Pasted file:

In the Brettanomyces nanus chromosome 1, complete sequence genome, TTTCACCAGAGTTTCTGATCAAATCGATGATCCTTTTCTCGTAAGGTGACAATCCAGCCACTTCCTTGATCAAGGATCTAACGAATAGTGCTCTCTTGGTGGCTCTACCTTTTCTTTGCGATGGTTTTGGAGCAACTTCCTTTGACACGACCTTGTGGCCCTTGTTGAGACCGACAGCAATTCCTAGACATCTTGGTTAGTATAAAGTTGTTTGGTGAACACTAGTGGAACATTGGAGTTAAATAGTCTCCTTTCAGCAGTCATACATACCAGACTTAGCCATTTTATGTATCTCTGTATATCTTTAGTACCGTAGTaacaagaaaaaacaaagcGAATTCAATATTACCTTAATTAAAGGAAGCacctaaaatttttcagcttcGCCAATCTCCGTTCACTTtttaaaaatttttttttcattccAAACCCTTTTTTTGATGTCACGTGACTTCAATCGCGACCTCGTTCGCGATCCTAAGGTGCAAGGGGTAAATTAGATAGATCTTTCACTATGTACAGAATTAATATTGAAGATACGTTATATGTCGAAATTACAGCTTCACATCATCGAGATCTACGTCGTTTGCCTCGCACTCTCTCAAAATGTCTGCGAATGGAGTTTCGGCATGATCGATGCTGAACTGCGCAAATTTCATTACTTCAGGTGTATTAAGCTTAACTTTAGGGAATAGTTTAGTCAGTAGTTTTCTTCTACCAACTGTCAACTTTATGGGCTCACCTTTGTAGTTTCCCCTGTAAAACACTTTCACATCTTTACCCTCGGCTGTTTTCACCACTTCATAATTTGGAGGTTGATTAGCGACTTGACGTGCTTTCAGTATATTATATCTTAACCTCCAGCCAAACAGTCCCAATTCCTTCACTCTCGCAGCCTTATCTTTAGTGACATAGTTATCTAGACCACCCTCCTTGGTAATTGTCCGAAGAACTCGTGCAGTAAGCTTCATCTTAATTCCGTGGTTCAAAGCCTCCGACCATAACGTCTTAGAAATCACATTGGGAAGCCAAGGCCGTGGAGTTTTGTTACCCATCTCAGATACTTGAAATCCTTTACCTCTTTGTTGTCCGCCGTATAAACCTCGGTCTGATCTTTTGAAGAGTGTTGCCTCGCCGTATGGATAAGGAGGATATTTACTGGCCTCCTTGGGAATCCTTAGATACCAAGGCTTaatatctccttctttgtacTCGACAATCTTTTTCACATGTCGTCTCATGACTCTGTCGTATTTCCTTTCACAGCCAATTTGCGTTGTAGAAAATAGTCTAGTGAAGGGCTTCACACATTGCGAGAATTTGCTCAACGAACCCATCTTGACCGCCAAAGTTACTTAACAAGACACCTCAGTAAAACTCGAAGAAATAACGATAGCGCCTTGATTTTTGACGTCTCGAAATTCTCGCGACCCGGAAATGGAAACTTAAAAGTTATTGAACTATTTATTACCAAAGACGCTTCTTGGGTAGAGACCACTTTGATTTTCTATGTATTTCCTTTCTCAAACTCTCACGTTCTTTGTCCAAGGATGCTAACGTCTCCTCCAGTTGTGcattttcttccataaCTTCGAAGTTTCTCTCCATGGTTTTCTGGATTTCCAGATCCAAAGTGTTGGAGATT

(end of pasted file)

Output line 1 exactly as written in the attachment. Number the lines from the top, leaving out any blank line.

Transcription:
In the Brettanomyces nanus chromosome 1, complete sequence genome, TTTCACCAGAGTTTCTGATCAAATCGATGATCCTTTTCTCGTAAGGTGACAATCCAGCCACTTCCTTGATCAAGGATCTAACGAATAGTGCTCTCTTGGTGGCTCTACCTTTTCTTTGCGATGGTTTTGGAGCAACTTCCTTTGACACGACCTTGTGGCCCTTGTTGAGACCGACAGCAATTCCTAGACATCTTGGTTAGTATAAAGTTGTTTGGTGAACACTAGTGGAACATTGGAGTTAAATAGTCTCCTTTCAGCAGTCATACATACCAGACTTAGCCATTTTATGTATCTCTGTATATCTTTAGTACCGTAGTaacaagaaaaaacaaagcGAATTCAATATTACCTTAATTAAAGGAAGCacctaaaatttttcagcttcGCCAATCTCCGTTCACTTtttaaaaatttttttttcattccAAACCCTTTTTTTGATGTCACGTGACTTCAATCGCGACCTCGTTCGCGATCCTAAGGTGCAAGGGGTAAATTAGATAGATCTTTCACTATGTACAGAATTAATATTGAAGATACGTTATATGTCGAAATTACAGCTTCACATCATCGAGATCTACGTCGTTTGCCTCGCACTCTCTCAAAATGTCTGCGAATGGAGTTTCGGCATGATCGATGCTGAACTGCGCAAATTTCATTACTTCAGGTGTATTAAGCTTAACTTTAGGGAATAGTTTAGTCAGTAGTTTTCTTCTACCAACTGTCAACTTTATGGGCTCACCTTTGTAGTTTCCCCTGTAAAACACTTTCACATCTTTACCCTCGGCTGTTTTCACCACTTCATAATTTGGAGGTTGATTAGCGACTTGACGTGCTTTCAGTATATTATATCTTAACCTCCAGCCAAACAGTCCCAATTCCTTCACTCTCGCAGCCTTATCTTTAGTGACATAGTTATCTAGACCACCCTCCTTGGTAATTGTCCGAAGAACTCGTGCAGTAAGCTTCATCTTAATTCCGTGGTTCAAAGCCTCCGACCATAACGTCTTAGAAATCACATTGGGAAGCCAAGGCCGTGGAGTTTTGTTACCCATCTCAGATACTTGAAATCCTTTACCTCTTTGTTGTCCGCCGTATAAACCTCGGTCTGATCTTTTGAAGAGTGTTGCCTCGCCGTATGGATAAGGAGGATATTTACTGGCCTCCTTGGGAATCCTTAGATACCAAGGCTTaatatctccttctttgtacTCGACAATCTTTTTCACATGTCGTCTCATGACTCTGTCGTATTTCCTTTCACAGCCAATTTGCGTTGTAGAAAATAGTCTAGTGAAGGGCTTCACACATTGCGAGAATTTGCTCAACGAACCCATCTTGACCGCCAAAGTTACTTAACAAGACACCTCAGTAAAACTCGAAGAAATAACGATAGCGCCTTGATTTTTGACGTCTCGAAATTCTCGCGACCCGGAAATGGAAACTTAAAAGTTATTGAACTATTTATTACCAAAGACGCTTCTTGGGTAGAGACCACTTTGATTTTCTATGTATTTCCTTTCTCAAACTCTCACGTTCTTTGTCCAAGGATGCTAACGTCTCCTCCAGTTGTGcattttcttccataaCTTCGAAGTTTCTCTCCATGGTTTTCTGGATTTCCAGATCCAAAGTGTTGGAGATT